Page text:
Method #3: Consolidate Your Inventory in One Warehouse & Pay for Kickstarter Customs & VAT
There is one last way you can handle customs & VAT for your Kickstarter campaign. It’s tempting to think that if you are unable to split your inventory between different warehouses, that you are out of luck when it comes to customs & VAT. You may think that you have to default to Method #1.
We’re here to tell you that there is a viable middle ground. You can house your inventory in the US, ship internationally, and avoid having your backers pay customs & VAT. The trick is that you must use “delivery duty paid” shipping. (Incidentally, we offer this through Fulfillrite via Asendia).
The benefits of this method are clear: freight and warehousing is not overly complicated. All of your items can be stored in a single warehouse, yet you still have the ability to ship internationally without leaving customers with nasty customs surprises. This is done by paying the customs & VAT on their behalf through delivery duty paid shipping.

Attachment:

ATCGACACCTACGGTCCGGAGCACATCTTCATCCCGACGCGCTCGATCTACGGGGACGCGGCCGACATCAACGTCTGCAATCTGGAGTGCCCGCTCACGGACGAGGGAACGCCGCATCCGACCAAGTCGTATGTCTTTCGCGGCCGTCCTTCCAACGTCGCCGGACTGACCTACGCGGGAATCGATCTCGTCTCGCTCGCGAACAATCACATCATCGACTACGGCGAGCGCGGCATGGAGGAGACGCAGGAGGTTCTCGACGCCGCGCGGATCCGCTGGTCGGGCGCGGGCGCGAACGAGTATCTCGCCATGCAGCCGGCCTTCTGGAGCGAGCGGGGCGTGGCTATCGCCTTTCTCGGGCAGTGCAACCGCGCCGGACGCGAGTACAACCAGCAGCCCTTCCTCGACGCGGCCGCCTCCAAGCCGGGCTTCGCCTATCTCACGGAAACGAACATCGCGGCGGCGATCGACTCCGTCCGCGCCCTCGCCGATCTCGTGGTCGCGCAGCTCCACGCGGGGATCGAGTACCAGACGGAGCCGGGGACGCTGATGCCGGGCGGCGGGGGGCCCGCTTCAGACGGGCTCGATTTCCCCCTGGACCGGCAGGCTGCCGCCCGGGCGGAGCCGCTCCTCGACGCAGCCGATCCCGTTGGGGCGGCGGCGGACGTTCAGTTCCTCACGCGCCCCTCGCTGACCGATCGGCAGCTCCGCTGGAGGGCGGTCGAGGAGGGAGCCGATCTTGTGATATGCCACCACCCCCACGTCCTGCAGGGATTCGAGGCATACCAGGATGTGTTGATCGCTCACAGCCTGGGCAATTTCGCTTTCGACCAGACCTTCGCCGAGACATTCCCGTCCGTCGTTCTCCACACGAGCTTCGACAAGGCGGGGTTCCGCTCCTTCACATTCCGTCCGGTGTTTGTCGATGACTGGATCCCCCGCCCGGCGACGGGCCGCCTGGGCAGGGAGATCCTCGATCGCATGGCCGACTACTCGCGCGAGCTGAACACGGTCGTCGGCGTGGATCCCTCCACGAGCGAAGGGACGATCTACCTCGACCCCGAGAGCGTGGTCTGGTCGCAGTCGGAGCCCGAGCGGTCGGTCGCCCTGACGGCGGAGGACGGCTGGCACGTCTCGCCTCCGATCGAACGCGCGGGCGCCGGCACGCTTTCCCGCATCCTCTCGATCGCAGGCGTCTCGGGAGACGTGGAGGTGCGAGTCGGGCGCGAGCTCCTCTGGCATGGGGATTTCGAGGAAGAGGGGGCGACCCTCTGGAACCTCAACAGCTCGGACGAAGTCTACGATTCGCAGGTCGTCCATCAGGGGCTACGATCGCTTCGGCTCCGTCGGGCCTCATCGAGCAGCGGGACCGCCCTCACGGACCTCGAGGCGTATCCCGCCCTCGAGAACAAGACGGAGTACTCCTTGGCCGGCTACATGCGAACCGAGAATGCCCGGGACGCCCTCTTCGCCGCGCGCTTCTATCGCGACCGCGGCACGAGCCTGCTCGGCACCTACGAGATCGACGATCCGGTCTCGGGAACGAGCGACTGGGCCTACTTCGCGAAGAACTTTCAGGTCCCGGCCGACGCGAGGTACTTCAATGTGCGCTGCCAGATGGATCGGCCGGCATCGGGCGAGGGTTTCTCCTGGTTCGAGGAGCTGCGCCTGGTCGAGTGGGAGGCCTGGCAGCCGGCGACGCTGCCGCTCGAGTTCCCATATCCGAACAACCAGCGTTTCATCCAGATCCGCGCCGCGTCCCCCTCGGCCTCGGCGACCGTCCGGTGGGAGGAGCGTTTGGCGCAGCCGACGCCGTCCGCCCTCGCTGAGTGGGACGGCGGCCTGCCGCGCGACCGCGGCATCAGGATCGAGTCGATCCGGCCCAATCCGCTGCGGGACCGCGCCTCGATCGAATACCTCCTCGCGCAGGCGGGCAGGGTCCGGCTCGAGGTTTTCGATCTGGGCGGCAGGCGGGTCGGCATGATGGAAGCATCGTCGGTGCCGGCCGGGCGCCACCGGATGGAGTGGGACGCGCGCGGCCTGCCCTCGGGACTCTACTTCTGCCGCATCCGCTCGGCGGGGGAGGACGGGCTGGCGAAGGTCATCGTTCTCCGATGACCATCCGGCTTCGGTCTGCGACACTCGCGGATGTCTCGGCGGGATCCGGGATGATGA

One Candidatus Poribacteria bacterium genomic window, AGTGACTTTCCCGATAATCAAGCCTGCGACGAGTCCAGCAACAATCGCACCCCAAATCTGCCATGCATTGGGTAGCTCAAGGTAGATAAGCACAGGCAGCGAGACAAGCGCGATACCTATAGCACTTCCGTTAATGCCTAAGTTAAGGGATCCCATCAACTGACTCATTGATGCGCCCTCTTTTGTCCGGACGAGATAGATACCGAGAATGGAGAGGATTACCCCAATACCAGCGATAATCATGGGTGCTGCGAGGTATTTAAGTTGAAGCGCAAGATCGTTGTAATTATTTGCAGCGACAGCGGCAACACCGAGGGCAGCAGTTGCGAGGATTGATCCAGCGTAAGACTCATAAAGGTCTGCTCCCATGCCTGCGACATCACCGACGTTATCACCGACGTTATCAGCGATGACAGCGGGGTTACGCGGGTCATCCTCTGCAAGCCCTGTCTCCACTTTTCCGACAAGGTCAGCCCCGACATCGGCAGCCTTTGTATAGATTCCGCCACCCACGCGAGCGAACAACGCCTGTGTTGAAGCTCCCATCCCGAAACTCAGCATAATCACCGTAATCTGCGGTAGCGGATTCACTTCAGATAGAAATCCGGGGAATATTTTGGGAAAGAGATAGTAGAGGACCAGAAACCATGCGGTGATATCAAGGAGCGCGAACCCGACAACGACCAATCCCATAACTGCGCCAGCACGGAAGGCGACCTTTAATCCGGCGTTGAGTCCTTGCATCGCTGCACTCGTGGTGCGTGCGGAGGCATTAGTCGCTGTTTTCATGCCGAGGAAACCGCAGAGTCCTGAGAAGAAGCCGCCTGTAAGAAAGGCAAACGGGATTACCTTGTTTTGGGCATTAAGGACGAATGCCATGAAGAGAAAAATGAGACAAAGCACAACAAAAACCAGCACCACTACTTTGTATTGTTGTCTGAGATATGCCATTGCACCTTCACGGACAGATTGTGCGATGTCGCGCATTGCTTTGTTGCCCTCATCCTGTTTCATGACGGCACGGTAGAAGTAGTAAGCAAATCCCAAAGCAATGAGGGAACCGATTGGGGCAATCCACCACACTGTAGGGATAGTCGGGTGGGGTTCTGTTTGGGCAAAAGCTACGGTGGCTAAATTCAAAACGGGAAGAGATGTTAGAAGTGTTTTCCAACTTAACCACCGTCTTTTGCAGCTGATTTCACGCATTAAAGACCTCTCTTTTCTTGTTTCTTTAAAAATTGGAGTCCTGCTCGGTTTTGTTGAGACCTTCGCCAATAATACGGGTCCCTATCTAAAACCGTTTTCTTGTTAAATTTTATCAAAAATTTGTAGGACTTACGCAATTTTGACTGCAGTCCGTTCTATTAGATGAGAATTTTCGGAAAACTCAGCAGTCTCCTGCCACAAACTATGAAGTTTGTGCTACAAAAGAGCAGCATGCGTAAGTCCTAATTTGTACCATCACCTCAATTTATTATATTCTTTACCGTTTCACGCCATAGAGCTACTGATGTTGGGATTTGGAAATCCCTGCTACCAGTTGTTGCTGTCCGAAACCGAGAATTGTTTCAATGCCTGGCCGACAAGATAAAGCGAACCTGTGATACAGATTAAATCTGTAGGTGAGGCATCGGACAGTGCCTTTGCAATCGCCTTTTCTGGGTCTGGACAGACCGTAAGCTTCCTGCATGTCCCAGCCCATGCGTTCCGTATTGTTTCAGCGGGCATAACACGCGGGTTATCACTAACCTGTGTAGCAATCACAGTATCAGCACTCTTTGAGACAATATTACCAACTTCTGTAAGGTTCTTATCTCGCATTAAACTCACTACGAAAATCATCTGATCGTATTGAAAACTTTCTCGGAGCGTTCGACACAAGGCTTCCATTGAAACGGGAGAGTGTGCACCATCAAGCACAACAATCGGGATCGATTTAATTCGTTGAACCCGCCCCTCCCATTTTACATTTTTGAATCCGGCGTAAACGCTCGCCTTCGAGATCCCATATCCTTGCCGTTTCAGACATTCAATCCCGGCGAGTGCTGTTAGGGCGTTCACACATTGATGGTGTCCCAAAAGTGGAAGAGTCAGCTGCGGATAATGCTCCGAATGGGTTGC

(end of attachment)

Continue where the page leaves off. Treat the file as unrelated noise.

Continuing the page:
Now this method isn’t perfect. Paying customs fees, as well as international shipping, can be expensive. The shipping can also be a little bit on the slow side, too, but this is less of an issue with Kickstarter than it is with eCommerce. However, even with this in mind, costs are likely to be lower using this method since Method #2 comes with the baggage of splitting a freight shipment an incurring greater transportation costs.
Final Thoughts on How Your Kickstarter Campaign Can Handle Customs & VAT
Handling customs & VAT for your Kickstarter campaign is easier than it ever has been before. For most small to medium size Kickstarters, we consider Method #3 to be best practice. Method #1 is ideal for very small campaigns or Kickstarters that sell inexpensive items (e.g. $15 or less). Finally, Method #2 is ideal for very large Kickstarter campaigns.
No matter what you decide to do for your campaign, though, you can rest easy knowing that you have multiple options for handling international shipping and the fees that come with it.